The instrument of ratification of the Treaty by the United Kingdom states that the Treaty is ratified “in respect of the United Kingdom of Great Britain and Northern Ireland, the Associated States (Antigua, Dominica, Grenada, St. Christopher-Nevis-Anguilla, St. Lucia and St. Vincent) and Territories under the territorial Sovereignty of the United Kingdom, as well as the State of Brunei and the British Solomon Islands Protectorate . . .”
The British Ambassador to Washington addressed a note, dated June 11, 1997, to the Secretary of State which reads as follows:
“Secretary of State
“I am instructed by Her Britannic Majesty’s Principal Secretary of State for Foreign and Commonwealth Affairs to refer to the Treaty on the Prohibition of the Emplacement of Nuclear Weapons and Other Weapons of Mass Destruction on the Seabed and the Ocean Floor and in the Subsoil Thereof, done at London/Moscow/Washington on 11 February 197 (hereinafter referred to as the “Treaty”) which applies to Hong Kong at present.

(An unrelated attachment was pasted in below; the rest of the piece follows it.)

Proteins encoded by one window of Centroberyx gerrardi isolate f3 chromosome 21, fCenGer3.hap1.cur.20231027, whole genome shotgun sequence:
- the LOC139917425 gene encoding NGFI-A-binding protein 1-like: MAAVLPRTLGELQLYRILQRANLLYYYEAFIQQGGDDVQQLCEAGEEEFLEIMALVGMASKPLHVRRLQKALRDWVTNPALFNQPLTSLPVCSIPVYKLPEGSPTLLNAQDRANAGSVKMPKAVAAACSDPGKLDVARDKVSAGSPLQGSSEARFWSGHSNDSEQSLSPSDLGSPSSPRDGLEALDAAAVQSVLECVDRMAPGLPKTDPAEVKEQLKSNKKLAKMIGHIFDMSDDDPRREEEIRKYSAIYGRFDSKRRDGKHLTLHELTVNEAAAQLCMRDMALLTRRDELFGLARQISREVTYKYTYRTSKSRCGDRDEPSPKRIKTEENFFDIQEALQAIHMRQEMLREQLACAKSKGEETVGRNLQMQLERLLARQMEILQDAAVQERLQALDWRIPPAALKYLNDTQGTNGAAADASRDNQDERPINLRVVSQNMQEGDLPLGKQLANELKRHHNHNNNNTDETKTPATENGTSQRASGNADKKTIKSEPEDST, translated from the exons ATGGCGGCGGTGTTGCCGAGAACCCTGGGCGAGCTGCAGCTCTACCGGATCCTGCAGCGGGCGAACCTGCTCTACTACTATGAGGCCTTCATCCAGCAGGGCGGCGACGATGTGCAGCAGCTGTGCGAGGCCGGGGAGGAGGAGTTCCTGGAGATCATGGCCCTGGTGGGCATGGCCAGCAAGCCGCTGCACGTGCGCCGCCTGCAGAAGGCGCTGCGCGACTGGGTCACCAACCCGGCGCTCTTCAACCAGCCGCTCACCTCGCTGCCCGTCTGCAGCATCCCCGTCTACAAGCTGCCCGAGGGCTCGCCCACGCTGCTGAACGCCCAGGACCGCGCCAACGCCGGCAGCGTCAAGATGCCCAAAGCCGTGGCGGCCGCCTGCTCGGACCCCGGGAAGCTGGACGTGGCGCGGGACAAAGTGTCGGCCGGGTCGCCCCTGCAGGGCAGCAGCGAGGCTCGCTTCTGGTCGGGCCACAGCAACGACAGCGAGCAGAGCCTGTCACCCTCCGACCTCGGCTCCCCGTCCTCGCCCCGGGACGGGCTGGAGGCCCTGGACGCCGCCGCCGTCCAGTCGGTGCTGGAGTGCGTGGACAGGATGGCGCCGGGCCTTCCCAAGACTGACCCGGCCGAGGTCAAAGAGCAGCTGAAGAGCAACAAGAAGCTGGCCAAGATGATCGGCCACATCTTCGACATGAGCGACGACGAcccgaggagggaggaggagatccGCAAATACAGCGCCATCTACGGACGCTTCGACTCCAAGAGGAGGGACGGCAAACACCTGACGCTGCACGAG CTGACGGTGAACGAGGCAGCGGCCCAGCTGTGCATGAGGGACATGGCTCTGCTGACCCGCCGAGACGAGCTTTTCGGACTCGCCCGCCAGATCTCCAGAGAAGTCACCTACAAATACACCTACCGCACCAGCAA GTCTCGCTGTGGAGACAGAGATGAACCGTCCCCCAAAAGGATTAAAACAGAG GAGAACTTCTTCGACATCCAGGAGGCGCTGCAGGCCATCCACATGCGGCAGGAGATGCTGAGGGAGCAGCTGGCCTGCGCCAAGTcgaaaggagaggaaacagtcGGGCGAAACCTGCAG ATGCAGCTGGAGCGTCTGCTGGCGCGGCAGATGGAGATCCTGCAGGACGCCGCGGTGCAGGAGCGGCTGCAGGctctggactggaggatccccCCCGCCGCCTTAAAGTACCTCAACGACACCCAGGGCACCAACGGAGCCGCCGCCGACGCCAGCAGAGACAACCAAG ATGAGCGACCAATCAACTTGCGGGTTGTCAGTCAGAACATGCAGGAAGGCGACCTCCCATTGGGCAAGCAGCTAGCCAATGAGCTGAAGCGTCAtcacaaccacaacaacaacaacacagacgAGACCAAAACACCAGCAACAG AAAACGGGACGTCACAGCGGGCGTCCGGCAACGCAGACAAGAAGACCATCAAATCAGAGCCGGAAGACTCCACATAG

“I am also instructed to state that, in accordance with the Joint Declaration of the Government of the United Kingdom of Great Britain and Northern Ireland and the Government of the People’s Republic of China on the Question of Hong Kong signed on 19 December 1984, the Government of the United Kingdom will restore Hong Kong to the People’s Republic of China with effect from 1 July 1997. The Government of the United Kingdom will continue to have international responsibility for Hong Kong until that date. Therefore, from that date the Government of the United Kingdom will cease to be responsible for the international rights and obligations arising from the application of the Treaty to Hong Kong.
“I should be grateful if the contents of this Note could be placed formally on record and brought to the attention of the other Parties to the Treaty.
“I avail myself of this opportunity to renew to Your Excellency the assurances of my highest consideration.”